d the establishment of a new national government in whose territory would be found room abundant for new enterprises and ideas.
One of the earliest of these, conceded to have originated with James Sullivan, afterward governor of Massachusetts, was the great enterprise of its time, the Middlesex Canal.
So comprehensive was the idea of Judge Sullivan, that fully completed, it would have resulted in an inland waterway from Boston to Canada.
Its charter was granted by the General Court, June 22, 1793, and immediately received the signature of the governor, John Hancock and the corporators organized by the choice of James Sullivan for President, and Col. Loammi Baldwin of Woburn and Gen. John Brooks of Medford as vice-presidents, while several other Medford men served its interests as directors.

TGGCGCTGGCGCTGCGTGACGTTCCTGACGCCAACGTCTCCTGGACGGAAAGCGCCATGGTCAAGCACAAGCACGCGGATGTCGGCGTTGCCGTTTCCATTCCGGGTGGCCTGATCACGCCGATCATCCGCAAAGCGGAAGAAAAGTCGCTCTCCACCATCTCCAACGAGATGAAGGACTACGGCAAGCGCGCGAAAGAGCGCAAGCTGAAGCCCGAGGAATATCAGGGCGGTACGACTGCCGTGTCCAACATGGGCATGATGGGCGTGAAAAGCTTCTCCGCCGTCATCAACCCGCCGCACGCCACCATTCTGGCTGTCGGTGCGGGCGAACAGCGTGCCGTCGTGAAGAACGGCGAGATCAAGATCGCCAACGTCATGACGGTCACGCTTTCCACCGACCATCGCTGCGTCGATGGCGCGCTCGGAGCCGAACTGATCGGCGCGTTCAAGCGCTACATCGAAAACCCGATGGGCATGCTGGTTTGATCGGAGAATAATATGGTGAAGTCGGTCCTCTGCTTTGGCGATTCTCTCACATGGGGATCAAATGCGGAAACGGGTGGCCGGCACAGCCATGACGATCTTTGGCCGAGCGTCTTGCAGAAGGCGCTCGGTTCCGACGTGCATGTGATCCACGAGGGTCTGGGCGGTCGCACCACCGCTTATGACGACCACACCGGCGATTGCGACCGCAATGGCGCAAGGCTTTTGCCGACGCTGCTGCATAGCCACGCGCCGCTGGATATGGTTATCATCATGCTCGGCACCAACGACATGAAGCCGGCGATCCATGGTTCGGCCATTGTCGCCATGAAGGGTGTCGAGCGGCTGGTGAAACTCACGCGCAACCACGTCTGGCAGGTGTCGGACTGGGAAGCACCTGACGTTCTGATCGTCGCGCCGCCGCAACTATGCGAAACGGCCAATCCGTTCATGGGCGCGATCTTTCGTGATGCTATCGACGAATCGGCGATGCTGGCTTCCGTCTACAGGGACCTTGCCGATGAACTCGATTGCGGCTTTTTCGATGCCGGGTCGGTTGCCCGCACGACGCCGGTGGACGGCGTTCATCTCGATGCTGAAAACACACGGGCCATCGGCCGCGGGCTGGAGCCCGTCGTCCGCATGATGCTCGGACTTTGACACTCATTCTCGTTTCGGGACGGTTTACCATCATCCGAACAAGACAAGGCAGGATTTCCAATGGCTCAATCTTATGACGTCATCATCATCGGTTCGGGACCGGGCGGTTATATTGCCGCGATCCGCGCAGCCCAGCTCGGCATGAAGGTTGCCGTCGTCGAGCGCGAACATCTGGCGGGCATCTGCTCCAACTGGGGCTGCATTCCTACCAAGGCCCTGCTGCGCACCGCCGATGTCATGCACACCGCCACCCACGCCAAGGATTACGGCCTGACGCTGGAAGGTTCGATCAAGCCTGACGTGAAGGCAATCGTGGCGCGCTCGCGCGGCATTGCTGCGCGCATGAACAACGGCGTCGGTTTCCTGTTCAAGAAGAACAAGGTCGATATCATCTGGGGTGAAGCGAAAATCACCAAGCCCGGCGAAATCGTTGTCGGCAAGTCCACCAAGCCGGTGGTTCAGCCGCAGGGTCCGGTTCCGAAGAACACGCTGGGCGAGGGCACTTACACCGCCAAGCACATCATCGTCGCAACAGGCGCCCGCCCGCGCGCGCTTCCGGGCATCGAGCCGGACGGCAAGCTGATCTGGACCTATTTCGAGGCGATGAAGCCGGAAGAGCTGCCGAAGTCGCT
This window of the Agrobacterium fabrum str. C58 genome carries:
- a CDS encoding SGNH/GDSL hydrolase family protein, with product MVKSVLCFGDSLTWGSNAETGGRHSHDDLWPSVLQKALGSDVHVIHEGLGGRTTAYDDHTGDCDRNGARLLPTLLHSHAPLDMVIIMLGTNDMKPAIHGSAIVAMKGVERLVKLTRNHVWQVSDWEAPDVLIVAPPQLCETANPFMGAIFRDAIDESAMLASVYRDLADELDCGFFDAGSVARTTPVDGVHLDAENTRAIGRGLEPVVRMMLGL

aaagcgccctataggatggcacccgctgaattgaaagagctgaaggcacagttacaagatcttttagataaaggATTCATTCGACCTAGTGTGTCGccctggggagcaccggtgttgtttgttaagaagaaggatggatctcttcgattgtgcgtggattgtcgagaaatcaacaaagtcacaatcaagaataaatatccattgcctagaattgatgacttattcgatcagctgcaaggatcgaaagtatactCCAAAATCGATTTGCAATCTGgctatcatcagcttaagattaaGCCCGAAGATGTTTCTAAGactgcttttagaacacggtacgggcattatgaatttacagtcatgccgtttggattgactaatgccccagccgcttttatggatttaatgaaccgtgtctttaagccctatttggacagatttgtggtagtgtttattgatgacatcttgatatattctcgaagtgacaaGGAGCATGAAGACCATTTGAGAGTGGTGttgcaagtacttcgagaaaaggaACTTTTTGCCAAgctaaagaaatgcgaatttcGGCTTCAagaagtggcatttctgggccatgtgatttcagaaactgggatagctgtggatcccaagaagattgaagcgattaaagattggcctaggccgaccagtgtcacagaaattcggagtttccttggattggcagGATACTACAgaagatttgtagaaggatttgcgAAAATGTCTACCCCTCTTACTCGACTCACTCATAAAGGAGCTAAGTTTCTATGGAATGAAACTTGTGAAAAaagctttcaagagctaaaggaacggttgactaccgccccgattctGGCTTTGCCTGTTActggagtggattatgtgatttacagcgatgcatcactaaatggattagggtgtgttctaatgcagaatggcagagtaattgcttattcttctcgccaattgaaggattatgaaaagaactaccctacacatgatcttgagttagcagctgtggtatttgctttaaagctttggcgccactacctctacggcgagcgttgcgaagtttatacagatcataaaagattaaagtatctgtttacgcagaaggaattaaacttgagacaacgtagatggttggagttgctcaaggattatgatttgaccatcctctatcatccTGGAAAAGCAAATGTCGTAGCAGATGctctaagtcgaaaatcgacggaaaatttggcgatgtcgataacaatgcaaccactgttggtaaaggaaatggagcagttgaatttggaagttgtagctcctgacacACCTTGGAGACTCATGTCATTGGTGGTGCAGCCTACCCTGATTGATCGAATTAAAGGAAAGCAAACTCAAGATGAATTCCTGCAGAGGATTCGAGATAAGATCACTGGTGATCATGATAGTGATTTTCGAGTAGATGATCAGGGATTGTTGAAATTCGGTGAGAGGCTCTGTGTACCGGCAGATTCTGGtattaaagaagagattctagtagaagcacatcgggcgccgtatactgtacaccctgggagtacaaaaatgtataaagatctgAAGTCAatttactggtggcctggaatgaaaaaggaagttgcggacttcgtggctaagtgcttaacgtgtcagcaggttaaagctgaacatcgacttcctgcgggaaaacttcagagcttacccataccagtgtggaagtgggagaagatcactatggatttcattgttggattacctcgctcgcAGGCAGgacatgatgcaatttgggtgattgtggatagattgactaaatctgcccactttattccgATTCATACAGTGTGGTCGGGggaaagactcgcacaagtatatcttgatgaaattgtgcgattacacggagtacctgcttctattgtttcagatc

In these later years it has been rather facetiously remarked that in the case of railroads, ground is broken with much ceremony, and that afterward the stockholders are broken without ceremon